3-D Curing Simulation of Thick Thermoset Components
John Viego, Richard P. Theriault, Tim A. Osswald, May 2000
Thick components or sections such as ribs and bosses require a 3-D simulation to fully determine final properties due to the curing reaction and vitrification effects. A finite element simulation has been developed to model curing of thermoset parts, including compensation for diffusion control effects and varying boundary conditions. For diffusion control, the glass transition temperature (Tg) was related to conversion by the DiBenedetto equation. The simulation considers parts molded under realistic industrial processing conditions and has shown that non-uniform curing and thermal gradients occur during processing. These gradients depend on part geometry, cure kinetics, and processing conditions. This paper presents the models used, along with the results of the simulation applied to a sample geometry molded under various conditions.
Investigation of Rotational Moulding Characteristics and Mechanical Properties of Metallocene Polyethylene
X. Wang, R.J. Crawford, A.M. Fatnes, E. Harkin-Jones, May 2000
Metallocene grades of polyethylene offer exciting opportunities for the rotational moulding industry. However, as they have only become commercially available in the last few years, their full potential has yet to be exploited. This paper reports on the results of an experimental investigation in which processing conditions are related to the microstructure and mechanical properties of three grades of metallocene polyethylene. The materials have been characterised by dynamic parallel plate rheological tests, NMR spectra and DMTA. The results obtained from equivalent standard grades of polyethylene are used as a basis for comparison. It is shown that the metallocene materials possess many rheological and physical properties that are desirable in rotational moulding. A detailed understanding of the unique nature of these materials is necessary in order to take full advantage of their properties in rotational moulding.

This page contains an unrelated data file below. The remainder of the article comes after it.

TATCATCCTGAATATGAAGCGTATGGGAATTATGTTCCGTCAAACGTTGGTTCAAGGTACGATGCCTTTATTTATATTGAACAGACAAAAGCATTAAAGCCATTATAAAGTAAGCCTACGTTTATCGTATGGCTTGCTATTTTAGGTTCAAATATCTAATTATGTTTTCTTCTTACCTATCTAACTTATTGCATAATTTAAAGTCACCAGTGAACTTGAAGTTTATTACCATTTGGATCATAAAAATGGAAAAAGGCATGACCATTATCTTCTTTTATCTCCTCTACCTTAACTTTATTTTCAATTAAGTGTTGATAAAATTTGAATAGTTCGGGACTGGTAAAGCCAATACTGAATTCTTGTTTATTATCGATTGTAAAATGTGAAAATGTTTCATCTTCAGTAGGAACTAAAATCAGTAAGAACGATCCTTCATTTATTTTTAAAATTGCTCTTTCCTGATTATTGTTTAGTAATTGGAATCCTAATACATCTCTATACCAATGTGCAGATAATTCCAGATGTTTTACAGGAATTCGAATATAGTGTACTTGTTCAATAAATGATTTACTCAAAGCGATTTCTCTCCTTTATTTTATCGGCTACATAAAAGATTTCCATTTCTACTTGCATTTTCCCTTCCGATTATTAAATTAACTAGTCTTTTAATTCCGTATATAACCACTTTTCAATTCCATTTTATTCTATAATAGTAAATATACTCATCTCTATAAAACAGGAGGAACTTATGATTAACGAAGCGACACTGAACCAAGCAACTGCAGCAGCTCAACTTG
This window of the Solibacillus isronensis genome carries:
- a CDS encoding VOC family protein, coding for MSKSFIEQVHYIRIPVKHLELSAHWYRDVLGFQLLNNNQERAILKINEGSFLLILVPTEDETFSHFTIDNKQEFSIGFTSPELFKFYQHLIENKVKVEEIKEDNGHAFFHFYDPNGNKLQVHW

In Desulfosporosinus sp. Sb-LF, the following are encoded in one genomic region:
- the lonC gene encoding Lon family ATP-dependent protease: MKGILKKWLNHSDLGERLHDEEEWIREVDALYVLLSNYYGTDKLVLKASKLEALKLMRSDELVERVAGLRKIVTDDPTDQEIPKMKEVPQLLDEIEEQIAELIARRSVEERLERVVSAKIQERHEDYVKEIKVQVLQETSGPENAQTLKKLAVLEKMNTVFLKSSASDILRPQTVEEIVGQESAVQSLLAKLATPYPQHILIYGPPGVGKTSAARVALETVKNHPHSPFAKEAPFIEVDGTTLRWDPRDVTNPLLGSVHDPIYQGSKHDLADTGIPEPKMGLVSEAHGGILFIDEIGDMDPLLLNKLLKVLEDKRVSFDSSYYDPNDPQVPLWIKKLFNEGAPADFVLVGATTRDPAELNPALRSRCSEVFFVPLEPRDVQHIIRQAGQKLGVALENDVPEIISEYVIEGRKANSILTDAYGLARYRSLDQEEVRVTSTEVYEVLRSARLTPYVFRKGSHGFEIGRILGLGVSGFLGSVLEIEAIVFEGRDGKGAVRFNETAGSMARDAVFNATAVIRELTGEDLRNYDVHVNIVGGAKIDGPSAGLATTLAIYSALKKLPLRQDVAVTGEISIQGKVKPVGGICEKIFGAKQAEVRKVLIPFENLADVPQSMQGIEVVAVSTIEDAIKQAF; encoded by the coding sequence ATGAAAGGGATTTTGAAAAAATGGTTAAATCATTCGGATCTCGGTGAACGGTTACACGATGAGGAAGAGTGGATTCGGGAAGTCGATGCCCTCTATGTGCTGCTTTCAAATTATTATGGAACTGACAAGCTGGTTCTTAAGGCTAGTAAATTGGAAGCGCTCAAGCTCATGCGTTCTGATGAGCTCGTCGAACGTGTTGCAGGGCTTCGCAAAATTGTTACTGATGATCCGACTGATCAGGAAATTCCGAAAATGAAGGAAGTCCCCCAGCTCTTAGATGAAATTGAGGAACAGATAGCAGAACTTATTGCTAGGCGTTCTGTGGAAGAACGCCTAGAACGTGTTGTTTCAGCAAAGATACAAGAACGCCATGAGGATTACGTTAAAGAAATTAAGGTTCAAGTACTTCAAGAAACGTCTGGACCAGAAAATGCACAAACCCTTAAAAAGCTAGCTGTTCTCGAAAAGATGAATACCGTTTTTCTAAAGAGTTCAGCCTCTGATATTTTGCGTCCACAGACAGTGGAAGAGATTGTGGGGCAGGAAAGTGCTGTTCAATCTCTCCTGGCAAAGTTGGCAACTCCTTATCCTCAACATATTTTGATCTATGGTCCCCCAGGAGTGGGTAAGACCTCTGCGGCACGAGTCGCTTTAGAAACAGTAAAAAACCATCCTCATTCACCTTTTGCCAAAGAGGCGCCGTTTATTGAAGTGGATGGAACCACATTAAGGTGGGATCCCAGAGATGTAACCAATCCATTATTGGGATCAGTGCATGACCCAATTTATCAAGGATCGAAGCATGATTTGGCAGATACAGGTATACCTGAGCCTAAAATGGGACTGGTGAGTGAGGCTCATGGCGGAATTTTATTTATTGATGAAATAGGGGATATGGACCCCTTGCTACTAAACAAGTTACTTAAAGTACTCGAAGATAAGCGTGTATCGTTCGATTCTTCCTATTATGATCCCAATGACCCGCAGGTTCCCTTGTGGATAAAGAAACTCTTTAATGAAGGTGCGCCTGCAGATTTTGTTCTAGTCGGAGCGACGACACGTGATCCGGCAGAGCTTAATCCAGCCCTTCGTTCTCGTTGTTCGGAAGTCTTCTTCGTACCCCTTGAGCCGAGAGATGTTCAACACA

An Assessment of Weld Heterogeneities in PMMA Using Birefringence
R.J. Wise, R. Thomas, May 2000
This paper concentrates on the measurement of melt orientation of polymer chains and welding residual stress using birefringence. PMMA specimens were welded using four techniques, hot plate welding, laser welding, hot gas welding and ultrasonic welding. Measurements of birefringence made in transverse sections showed that levels of polymer chain orientation and some components of residual stress could be measured. These measurements were used as a basis for the assessment of heterogeneities introduced into PMMA during welding by the four techniques.
Foaming of Thermoplastic Elastomers with Water
Abdelhadi Sahnoune, May 2000
We present results on foaming of a thermoplastic elastomer (TPE) using water as the physical blowing agent. The TPE is a blend of polypropylene and fully crosslinked EPDM rubber made by a dynamic vulcanization process. The influence of the blowing agent content, and the processing conditions on foam density, cell nucleation, and foam structure are discussed. A brief discussion about the similarities and the differences between foaming in homopolymers and in TPEs is also included.
Evaluation of Layer Spreading in Coextruded Structures via a Modular Die
Joseph Powers, Joseph Dooley, Carl Reinhardt, Gary Oliver, May 2000